My first two cars were american made and there’s no way I would buy another. I’m much more interested in a car that holds it’s value and lasts. How many early 90’s fords do you see still kicking? Not many. But, those old corollas, honda hatchbacks and volvos? Tons of em. That’s what I want.
Post # 12
I would never drive an American-made vehicle, buy the car you want and tell them your husband suprised you with it or park in the other lot.
I wouldn’t let my job dictate my outside of work purchases. If an employer wants me driving a certain type of car, they can pay for it.
Post # 13
bitsybee: My company doesn’t do company cars, even for the top executives 🙁
Jijitattoo: I would get a supplier discount on a vehcile, but honestly, there is nothing in their line-up that I would consider driving. My current car is nicer than what they produce, and DH is looking to get me a huge upgrade. So it’s really not worth considering at this point.
LilRhodyGem: It’s hard to tell if my Directors actually like their cars or if they just go along with it because “that’s what you do.” It’s just not discussed that our client’s cars aren’t the best quality or design. We always speak positively of the client in the workplace, and I don’t think a discussion about how I would never drive one of their cars would go over well. There are very few places that people work where the purchase decision is so obvious.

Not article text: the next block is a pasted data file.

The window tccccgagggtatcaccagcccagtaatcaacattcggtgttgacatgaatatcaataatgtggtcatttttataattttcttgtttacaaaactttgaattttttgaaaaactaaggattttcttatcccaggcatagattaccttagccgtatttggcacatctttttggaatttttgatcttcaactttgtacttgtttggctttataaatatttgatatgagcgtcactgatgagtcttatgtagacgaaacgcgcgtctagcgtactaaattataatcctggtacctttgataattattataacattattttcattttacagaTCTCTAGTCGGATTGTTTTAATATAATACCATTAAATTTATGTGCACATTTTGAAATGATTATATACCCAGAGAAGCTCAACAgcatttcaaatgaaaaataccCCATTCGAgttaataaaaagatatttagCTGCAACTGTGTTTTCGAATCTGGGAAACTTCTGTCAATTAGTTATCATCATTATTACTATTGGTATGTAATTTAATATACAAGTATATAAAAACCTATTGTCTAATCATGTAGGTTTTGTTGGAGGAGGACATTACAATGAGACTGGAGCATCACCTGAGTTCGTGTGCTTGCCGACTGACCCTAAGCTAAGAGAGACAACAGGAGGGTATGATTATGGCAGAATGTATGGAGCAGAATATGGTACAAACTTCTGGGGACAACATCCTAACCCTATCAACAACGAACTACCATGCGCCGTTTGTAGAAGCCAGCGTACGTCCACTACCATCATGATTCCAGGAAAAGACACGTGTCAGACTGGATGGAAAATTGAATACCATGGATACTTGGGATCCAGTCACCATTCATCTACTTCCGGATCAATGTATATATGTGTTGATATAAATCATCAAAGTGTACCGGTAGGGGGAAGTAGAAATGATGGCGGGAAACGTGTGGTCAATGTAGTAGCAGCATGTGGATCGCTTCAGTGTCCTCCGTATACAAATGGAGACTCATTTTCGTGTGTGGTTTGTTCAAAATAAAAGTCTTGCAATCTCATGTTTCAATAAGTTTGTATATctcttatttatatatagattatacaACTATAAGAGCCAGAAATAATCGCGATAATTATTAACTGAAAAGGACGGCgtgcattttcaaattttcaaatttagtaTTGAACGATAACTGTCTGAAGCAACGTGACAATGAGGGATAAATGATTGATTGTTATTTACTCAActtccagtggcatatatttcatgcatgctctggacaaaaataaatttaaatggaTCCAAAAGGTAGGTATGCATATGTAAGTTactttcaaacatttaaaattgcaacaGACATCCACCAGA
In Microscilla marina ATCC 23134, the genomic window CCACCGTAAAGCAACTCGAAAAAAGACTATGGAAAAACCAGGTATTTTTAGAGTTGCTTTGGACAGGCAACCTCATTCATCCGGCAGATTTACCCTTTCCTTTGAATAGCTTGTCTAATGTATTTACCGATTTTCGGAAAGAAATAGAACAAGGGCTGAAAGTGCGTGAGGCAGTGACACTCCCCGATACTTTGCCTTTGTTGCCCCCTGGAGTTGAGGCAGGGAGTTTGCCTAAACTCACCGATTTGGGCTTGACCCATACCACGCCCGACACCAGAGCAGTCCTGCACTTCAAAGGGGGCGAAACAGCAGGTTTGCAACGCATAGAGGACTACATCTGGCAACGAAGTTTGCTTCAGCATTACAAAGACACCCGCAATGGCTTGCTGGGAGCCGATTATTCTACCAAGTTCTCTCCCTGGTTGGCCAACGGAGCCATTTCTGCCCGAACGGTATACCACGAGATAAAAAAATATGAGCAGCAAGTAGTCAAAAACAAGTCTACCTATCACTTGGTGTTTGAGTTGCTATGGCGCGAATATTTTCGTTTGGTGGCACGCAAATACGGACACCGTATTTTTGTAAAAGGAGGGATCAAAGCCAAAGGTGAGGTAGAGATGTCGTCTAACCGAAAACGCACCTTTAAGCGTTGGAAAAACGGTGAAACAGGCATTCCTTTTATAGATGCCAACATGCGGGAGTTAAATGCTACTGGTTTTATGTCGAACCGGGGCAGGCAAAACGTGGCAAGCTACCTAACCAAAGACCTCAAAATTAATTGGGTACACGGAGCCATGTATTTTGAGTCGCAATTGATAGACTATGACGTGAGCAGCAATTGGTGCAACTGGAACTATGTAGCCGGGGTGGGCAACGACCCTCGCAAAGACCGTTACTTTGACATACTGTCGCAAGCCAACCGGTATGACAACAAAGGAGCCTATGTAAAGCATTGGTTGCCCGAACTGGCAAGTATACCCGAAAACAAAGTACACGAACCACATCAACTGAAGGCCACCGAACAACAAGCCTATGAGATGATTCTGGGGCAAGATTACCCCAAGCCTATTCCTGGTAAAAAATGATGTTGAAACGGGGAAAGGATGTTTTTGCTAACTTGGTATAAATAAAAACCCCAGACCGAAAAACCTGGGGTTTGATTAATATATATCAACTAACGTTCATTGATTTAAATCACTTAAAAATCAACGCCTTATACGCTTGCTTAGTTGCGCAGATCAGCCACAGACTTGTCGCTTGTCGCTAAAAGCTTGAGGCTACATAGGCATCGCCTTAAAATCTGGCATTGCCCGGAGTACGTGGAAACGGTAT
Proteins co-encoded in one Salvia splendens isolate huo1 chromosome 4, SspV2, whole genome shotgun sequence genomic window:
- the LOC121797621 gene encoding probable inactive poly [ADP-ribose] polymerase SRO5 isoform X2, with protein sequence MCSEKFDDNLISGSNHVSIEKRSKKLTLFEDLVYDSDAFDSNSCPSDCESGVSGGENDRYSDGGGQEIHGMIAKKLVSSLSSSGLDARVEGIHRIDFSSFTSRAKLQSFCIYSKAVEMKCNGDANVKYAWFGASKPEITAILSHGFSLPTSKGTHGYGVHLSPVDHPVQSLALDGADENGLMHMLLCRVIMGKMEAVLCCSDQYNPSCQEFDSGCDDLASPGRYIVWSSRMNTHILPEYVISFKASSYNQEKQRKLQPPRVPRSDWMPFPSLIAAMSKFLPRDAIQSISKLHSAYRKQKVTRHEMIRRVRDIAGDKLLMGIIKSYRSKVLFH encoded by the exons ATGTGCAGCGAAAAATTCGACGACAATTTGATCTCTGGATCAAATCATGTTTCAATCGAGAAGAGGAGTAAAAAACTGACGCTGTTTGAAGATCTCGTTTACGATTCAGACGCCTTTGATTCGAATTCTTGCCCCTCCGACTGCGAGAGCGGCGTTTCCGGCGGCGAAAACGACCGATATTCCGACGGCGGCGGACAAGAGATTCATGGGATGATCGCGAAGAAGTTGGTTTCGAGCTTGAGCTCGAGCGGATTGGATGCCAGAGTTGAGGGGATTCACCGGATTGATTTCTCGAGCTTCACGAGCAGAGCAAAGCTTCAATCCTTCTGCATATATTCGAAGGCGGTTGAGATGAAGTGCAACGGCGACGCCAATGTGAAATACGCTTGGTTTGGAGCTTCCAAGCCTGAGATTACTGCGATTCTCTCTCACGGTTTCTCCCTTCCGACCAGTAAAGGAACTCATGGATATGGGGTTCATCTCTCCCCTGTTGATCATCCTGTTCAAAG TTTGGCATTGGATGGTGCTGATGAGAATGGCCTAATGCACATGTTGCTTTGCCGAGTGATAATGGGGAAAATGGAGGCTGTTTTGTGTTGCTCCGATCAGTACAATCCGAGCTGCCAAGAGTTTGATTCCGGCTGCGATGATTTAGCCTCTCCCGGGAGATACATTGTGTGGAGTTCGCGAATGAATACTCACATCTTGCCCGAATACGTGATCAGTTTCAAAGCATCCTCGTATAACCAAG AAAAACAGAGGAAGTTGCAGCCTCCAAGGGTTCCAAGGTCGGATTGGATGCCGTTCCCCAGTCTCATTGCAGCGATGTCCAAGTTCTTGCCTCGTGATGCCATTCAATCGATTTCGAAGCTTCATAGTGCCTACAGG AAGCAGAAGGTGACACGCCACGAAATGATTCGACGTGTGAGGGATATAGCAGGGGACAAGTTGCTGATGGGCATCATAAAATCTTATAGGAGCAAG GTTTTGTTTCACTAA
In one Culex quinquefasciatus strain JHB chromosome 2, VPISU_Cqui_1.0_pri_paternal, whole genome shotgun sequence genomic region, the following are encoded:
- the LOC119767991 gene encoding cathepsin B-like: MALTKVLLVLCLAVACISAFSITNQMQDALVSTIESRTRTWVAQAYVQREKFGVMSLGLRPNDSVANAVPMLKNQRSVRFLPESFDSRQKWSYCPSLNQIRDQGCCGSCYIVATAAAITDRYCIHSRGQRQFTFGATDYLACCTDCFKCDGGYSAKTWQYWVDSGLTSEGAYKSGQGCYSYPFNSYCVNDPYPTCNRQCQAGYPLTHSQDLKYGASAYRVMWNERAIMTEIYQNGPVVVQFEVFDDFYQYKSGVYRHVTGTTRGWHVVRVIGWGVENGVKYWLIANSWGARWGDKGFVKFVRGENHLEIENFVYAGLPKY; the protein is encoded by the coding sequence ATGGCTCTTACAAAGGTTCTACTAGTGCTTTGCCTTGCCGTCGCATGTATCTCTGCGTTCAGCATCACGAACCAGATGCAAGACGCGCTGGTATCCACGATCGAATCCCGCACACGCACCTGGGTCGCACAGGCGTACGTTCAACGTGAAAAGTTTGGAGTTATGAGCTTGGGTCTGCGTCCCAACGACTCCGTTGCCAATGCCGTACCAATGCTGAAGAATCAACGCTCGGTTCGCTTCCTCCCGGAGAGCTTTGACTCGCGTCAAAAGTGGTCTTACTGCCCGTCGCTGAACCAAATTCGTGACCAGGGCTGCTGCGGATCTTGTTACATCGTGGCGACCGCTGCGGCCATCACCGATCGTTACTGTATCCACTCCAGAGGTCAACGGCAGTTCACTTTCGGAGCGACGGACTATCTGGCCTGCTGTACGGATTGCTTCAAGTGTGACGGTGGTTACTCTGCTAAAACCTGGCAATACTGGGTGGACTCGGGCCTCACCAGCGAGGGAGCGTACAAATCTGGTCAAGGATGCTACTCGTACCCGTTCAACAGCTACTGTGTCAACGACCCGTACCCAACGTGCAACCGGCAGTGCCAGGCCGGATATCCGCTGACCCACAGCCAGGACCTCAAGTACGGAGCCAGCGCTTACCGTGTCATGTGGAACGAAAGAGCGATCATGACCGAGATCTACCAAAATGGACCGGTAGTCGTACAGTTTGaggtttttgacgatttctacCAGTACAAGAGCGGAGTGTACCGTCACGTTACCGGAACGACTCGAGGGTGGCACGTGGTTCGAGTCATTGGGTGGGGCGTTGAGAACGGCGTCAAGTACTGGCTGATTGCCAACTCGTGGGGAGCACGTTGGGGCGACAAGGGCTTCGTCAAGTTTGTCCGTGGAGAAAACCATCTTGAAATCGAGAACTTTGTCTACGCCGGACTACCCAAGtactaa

Also, I don’t work in the most high-paying industry, so my client’s cars are probably in line with what a lot of my coworkers can afford. I am so lucky that DH has worked so hard to build his company, make high end contacts, and become successful and it has allowed me to pursue my passion without having to worry about my lack of salary. But it does sometimes lead to some awkwardness.
Post # 14
It sounds like you already know what you want to do!
Post # 15
I’m so curious which manufacturer your’e refering to! LOL I can think of an SUV by pretty much each manufacturer that I’d drive… except one or two!
But I agree with the Bee who said to say your husband surprised you with it!